Israel has voiced its concern after the Palestinian authorities submitted the official application to join the ICC, since Israeli troops may be put on trial there for war crimes, according to reports
Palestinian permanent observer at the U.N., Riyad Mansour, submitted the official application to join the International Criminal Court (ICC) to the U.N. secretary-general last week. Through joining the ICC, Palestine aims to bring human rights violations and war crimes committed by Israeli troops to the court since Israeli actions remain unpunished despite many reports by the U.N. or independent nongovernmental organizations that have shown that Israel committed war crimes several times. The U.N. confirmed receipt of the documents and said the next steps were being reviewed.
It will take a minimum of 60 days for the request to come into effect. Speaking at U.N. headquarters in New York on Friday, Mansour said pursuing the war crimes case was an option that allowed Palestine to "seek justice for all those killed by the Israeli occupier." The move came two days after the application for membership in the Hague-based ICC was signed by Palestinian President Mahmoud Abbas.
"We are honored that we are to be the 123rd state party to join the ICC, which will become effective about 60 days from now," Mansour said. "It is a very significant step that we will be taking. It is a legal option, it is a peaceful option, it is a civilized option and it is an option that anyone who upholds the law should not be afraid of," he added.
When asked about the possibility of Palestinian leaders, particularly members of Hamas, being pursued for war crimes, Mansour said that the option was "political posturing." "We are not afraid of the judgment of the law, especially international law," he said.
Before Israel, the U.S. had voiced its concern over the application. A senior State Department official told Reuters on Friday that steps to join the ICC will have implications for U.S. aid to the Palestinian Authority. "It should come as no surprise that there will be implications for this step, but we continue to review," the unnamed official said.
Prime Minister Benjamin Netanyahu of Israel on Sunday said that Israel will not let its soldiers be tried at the ICC. "We will not let Israel Defense Forces soldiers and officers be dragged to the International Criminal Court in The Hague," Netanyahu said at the start of the weekly cabinet meeting two days after the Palestinians filed the application to become a party to the court.
If the application is accepted an investigation on the 50-day Israeli attacks on Gaza last summer could possibly be launched. A report released by Amnesty International in November accused the Israeli military of committing war crimes in Gaza during attacks on the Gaza Strip this summer that left more than 2,100 Palestinians dead including many civilians.
The group investigated eight cases and said in the report: "In the eight cases documented by Amnesty International in this report, Israeli aircrafts dropped aerial bombs on or launched missiles at homes they knew or should have known had civilians inside. The attacks resulted in the deaths of at least 111 individuals, including at least 104 civilians, and injured many others. Some 34 apartments and neighboring houses, home to more than 150 people, were destroyed or badly damaged in these attacks."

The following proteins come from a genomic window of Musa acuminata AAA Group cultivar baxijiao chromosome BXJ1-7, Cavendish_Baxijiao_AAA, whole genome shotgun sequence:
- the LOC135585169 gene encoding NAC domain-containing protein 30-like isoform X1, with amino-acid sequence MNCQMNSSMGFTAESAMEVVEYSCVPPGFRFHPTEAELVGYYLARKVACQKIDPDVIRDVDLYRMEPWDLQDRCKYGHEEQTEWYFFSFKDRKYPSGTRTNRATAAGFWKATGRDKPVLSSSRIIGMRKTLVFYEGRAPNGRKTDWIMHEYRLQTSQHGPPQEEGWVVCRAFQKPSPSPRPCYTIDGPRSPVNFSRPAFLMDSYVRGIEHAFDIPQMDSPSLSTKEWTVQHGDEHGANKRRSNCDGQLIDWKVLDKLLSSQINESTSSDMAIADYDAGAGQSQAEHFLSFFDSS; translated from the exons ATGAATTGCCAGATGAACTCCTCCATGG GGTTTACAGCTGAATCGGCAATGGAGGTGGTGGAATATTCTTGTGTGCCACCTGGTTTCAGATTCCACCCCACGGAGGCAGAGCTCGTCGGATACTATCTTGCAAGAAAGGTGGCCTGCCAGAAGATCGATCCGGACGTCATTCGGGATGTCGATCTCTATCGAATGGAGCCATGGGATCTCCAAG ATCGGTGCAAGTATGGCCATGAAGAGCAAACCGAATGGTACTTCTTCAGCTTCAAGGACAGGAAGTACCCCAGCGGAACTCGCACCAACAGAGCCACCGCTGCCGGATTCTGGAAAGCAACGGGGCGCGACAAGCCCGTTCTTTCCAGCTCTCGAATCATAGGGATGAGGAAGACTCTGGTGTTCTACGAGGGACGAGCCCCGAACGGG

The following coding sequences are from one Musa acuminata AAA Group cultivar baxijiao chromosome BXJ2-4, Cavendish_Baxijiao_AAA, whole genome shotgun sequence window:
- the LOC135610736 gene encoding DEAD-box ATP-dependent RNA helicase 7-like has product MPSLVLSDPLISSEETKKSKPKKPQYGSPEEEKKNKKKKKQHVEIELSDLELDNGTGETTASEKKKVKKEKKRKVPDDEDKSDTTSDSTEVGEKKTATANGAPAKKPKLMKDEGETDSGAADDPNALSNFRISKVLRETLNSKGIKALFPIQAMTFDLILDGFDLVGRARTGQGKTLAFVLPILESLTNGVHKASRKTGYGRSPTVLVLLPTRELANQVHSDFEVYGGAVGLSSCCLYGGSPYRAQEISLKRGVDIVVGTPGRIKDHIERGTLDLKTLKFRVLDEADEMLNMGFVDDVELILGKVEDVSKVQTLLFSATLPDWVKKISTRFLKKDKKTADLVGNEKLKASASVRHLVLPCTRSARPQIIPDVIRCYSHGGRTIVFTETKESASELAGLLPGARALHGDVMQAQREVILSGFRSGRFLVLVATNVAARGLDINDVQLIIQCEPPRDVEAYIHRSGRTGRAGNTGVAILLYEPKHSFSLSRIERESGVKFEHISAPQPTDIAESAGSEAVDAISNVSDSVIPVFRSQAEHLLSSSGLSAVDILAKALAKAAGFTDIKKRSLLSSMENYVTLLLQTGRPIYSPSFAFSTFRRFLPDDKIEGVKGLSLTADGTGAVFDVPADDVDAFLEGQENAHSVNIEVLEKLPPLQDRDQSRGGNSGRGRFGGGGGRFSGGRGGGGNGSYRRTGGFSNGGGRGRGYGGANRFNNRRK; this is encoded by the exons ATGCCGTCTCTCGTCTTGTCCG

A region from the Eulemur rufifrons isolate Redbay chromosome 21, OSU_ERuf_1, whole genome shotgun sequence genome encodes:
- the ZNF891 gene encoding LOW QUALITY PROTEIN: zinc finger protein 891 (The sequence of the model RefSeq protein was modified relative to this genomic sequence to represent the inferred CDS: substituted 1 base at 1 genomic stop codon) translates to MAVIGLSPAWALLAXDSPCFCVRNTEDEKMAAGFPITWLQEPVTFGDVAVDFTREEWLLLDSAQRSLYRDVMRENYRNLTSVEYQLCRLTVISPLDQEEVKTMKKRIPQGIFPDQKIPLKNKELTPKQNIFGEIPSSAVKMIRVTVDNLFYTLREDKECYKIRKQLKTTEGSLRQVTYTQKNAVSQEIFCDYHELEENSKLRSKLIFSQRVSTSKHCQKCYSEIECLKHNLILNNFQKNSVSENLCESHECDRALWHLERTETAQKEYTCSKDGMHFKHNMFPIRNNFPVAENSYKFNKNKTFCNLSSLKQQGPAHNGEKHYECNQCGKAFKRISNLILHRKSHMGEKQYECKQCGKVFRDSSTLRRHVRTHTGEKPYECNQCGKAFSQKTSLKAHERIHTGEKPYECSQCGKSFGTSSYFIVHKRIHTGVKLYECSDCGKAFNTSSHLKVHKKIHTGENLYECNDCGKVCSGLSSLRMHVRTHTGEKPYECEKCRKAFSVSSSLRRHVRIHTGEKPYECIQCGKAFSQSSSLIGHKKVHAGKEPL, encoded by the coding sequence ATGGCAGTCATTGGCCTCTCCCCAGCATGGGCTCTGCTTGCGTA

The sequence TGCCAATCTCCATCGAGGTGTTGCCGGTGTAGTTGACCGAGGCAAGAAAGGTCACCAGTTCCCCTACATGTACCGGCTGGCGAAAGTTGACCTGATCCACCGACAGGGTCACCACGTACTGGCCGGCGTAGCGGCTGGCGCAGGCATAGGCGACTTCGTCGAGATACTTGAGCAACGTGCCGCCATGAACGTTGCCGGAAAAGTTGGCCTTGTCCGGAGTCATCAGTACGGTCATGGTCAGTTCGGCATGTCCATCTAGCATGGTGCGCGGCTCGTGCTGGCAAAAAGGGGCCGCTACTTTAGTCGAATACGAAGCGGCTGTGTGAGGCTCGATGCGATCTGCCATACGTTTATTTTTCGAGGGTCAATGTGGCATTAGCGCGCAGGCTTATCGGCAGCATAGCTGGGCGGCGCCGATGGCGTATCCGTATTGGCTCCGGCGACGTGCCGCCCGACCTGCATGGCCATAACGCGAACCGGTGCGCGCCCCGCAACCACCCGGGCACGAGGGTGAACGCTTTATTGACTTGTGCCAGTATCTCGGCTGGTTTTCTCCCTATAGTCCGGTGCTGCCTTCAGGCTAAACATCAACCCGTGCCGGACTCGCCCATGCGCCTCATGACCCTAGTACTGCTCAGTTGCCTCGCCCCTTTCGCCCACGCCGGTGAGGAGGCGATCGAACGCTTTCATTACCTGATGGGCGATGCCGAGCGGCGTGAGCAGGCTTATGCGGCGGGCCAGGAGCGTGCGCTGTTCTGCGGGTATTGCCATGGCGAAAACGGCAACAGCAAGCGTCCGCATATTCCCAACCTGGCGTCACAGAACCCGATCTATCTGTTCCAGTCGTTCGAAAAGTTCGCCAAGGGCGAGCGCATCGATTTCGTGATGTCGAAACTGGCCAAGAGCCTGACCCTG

Moreover, the report said: "According to the Rome Statute of the International Criminal Court, intentionally directing attacks against the civilian population as such or against individual civilians not taking direct part in hostilities and intentionally directing attacks against civilian objects constitute war crimes. In addition, regarding the destruction of entire homes, including apartment buildings, the 1949 Fourth Geneva Convention regulates Israel's actions as the occupying power in the Gaza Strip."
Further chastising Israel as Gaza's occupying force, the report indicated that "any destruction by the Occupying Power of real or personal property belonging individually or collectively to private persons, to the State, to other public authorities or to social or cooperative organizations is prohibited, except where such destruction is rendered absolutely necessary by military operations."
The report also cited international humanitarian law, which "also prohibits disproportionate attacks, [which are those that] may be expected to cause incidental loss of civilian life, injury to civilians, damage to civilian objects or a combination thereof, which would be excessive in relation to the concrete and direct military advantage anticipated. Intentionally launching an indiscriminate attack resulting in death or injury to civilians or a disproportionate attack constitutes a war crime."
In another report released by the Geneva-based Euromid Observer for Human Rights in October said that Palestinian civilians were subjected to "inhumane and abusive treatment such as beating, humiliation and exposure to the hot sun while naked for long periods of time" by the Israeli army. The report, "Israeli Matrix of Control: Use of Palestinian civilians as human shields," said that the use of humans as shields is a repeated Israeli policy in the occupied Palestinian territories citing similar cases reported in the West Bank based on testimonies collected by observers.
"The use of human shields is a form of cruel and inhumane treatment and constitutes a flagrant violation of international humanitarian law and a war crime according to the Rome Statute of the International Criminal Court," the report said. The human rights organization urged the Fact Finding Committee of the Gaza Conflict established by the U.N. Human Rights Council to put "pressure on all parties found to be guilty of war crimes committed by the Israeli army."